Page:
MPs who choose to decline the 11 per cent pay rise proposed by Ipsa will be given the money whether they want it or not, so what will they do with it?
The Independent Parliamentary Standards Authority (Ipsa) plans to increase salaries by £7,600 to £74,000 in 2015.
Deputy Prime Minister Nick Clegg said that he, David Cameron and Ed Miliband agreed that the rise is “incomprehensible and wholly inappropriate”.
Yet a spokesman for Ipsa told Channel 4 News that MPs are powerless to refuse the money.
He confirmed: “We will be paying 650 MPs one level of pay.”
In which case, what would the MPs do with the unwanted money?
The three leaders have sidestepped the question, with a Labour party source telling Channel 4 News: “We are planning to stop the pay rise so the question doesn’t arise”.
A Downing Street spokeswoman meanwhile said the situation was “hypothetical”, pointing to Mr Cameron’s advice to Ipsa to “think again”.
While Mr Clegg’s spokesperson continued to insist that the Deputy PM “would not accept it”.
Just a handful of MPs have said they would hand the money over to charities.
Middlesbrough MP Andy McDonald has said he would use the extra money to help needy constituents, while Anne McIntosh, MP for Thirsk and Malton, told the Northern Echo that she would have “no hesitation” in donating the extra money to charity.
Jake Berry, Rossendale and Darwen MP, Pendle’s MP Andrew Stephenson and Burnley’s Gordon Birtwistle have all pledged to donate their pay rise to local charities.
Natascha Engel, MP for North East Derbyshire, has told the Daily Telegraph she will give the extra money to food banks in the area.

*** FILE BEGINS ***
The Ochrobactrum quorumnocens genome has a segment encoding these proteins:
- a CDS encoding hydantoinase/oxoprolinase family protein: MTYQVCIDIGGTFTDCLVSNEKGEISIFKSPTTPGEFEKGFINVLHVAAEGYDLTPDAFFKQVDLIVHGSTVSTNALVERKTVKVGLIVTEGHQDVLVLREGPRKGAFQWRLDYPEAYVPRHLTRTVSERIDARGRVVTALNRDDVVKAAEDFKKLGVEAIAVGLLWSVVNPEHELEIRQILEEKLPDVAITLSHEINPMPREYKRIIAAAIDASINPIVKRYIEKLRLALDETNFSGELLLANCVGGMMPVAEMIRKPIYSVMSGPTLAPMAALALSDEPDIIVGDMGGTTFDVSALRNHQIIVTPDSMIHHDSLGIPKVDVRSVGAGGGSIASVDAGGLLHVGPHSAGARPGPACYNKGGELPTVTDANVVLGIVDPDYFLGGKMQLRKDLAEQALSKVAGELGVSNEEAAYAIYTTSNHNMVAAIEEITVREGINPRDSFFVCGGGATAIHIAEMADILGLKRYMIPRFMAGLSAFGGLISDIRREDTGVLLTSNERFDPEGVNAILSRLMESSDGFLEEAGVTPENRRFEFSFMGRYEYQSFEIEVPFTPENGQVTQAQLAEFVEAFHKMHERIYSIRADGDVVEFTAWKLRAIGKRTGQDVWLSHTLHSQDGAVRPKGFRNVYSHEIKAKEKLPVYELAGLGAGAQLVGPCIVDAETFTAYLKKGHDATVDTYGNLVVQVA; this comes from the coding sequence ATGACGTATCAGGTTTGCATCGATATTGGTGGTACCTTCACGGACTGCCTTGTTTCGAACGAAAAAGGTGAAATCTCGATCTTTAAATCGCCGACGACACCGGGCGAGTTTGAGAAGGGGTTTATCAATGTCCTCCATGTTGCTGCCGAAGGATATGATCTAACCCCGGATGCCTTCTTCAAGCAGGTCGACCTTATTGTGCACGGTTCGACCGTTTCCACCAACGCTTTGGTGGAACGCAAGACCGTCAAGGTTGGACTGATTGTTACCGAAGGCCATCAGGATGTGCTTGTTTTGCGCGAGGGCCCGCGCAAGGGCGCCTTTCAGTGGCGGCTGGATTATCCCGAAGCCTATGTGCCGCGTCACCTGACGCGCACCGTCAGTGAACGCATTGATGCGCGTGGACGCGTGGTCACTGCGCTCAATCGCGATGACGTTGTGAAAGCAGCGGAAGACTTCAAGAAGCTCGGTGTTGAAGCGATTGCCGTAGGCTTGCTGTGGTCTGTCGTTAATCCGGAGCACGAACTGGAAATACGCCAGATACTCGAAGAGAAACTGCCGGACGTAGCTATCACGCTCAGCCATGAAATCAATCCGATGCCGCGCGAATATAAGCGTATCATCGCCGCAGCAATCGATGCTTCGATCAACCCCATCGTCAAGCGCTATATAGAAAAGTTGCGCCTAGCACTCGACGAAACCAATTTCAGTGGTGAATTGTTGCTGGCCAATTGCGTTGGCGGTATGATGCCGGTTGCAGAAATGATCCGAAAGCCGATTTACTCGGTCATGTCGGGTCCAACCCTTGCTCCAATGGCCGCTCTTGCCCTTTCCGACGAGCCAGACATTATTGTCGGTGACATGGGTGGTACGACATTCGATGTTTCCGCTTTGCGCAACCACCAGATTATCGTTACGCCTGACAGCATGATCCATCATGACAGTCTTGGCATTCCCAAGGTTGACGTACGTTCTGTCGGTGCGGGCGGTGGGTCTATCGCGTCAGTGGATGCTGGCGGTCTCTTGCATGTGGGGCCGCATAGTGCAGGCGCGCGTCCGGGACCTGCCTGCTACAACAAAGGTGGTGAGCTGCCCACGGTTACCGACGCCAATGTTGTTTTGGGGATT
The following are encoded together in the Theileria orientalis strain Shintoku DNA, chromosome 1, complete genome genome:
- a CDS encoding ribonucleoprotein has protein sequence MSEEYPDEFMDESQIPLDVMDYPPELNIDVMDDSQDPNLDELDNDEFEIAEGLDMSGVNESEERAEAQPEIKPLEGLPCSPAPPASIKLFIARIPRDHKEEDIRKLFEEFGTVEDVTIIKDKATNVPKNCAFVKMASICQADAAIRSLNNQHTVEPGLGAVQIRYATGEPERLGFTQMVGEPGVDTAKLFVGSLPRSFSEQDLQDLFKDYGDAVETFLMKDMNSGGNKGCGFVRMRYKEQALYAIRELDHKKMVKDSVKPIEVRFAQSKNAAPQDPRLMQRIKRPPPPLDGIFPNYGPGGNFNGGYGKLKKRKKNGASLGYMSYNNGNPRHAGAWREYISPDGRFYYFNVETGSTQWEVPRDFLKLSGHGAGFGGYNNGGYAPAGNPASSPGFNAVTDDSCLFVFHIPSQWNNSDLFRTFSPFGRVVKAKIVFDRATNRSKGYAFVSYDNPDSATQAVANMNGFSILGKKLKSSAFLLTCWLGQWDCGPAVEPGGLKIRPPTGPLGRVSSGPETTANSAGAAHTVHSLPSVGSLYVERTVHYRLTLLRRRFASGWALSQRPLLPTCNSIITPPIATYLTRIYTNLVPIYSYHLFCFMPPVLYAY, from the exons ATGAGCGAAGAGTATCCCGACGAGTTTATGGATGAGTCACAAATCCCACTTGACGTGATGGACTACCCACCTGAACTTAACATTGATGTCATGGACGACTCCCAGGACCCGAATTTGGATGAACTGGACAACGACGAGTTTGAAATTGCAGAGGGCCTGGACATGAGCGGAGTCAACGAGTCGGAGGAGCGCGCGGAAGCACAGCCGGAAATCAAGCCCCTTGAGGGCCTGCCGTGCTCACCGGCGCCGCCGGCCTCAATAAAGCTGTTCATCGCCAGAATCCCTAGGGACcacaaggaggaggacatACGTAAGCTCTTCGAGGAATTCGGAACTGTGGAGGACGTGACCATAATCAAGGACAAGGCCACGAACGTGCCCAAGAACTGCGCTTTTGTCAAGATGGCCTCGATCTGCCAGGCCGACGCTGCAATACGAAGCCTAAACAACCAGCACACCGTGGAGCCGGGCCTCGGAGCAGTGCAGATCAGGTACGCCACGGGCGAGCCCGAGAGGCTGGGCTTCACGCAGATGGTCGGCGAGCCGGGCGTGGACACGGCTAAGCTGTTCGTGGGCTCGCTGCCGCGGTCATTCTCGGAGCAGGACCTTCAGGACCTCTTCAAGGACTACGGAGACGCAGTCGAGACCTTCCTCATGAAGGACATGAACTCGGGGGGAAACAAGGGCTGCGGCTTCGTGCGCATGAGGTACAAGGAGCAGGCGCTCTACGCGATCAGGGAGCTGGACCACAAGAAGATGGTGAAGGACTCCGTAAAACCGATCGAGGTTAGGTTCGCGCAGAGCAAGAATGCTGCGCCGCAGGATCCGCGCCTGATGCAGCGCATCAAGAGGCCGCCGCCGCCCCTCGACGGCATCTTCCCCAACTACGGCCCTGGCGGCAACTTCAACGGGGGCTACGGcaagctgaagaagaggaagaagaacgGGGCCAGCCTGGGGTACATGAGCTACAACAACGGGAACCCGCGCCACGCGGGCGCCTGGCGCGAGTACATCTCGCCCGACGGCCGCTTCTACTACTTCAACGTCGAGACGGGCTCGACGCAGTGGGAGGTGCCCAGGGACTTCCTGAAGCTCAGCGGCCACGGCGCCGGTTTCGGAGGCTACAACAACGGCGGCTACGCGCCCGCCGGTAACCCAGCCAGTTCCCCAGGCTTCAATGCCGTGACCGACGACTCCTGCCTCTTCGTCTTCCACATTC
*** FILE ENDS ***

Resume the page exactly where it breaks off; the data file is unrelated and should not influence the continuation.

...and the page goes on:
Yet most MPs have said refused to say anything.
Indeed, Ipsa’s final report published on Thursday points to an anonymous survey taken last year in which 69 per cent of MPs considered themselves underpaid.
The YouGov survey of 100 MPs, conducted in October 2012, found that MPs considered the right level of pay, on average, to be £86,000.
Though the figure varied between parties, with Labour MPs on average considering £77,000 to be appropriate, Lib Dems opting for £78,000 and the Conservatives £97,000.
While Mr Clegg and Mr Miliband have both publicly said they would decline a pay rise, Mr Cameron has refused to disclose his position.
A number of MPs however, including Tory Defence Secretary Philip Hammond, have said they would not take the pay rise. Mr Hammond indicated that all 22 members of the Cabinet would reject it too.
Cabinet members receive more than double the salary of MPs, with an annual salary of £134,565.
The extra £68,169 they receive as Cabinet members was set in 2010 for the duration of the parliament by the Cabinet Office. In 2010 the coalition cabinet announced that they would be paid 5 per cent less than their Labour counterparts.
Only one MP, the Tory backbencher Charles Walker, has said he would accept the rise.
The MP for Broxbourne told Sky News: “This is going to make me extremely unpopular and my inbox is going to fill up with hate mail.
“I have been a professional for 25 years and I’ve never turned a pay rise down in my life and I don’t intend to start any time soon.”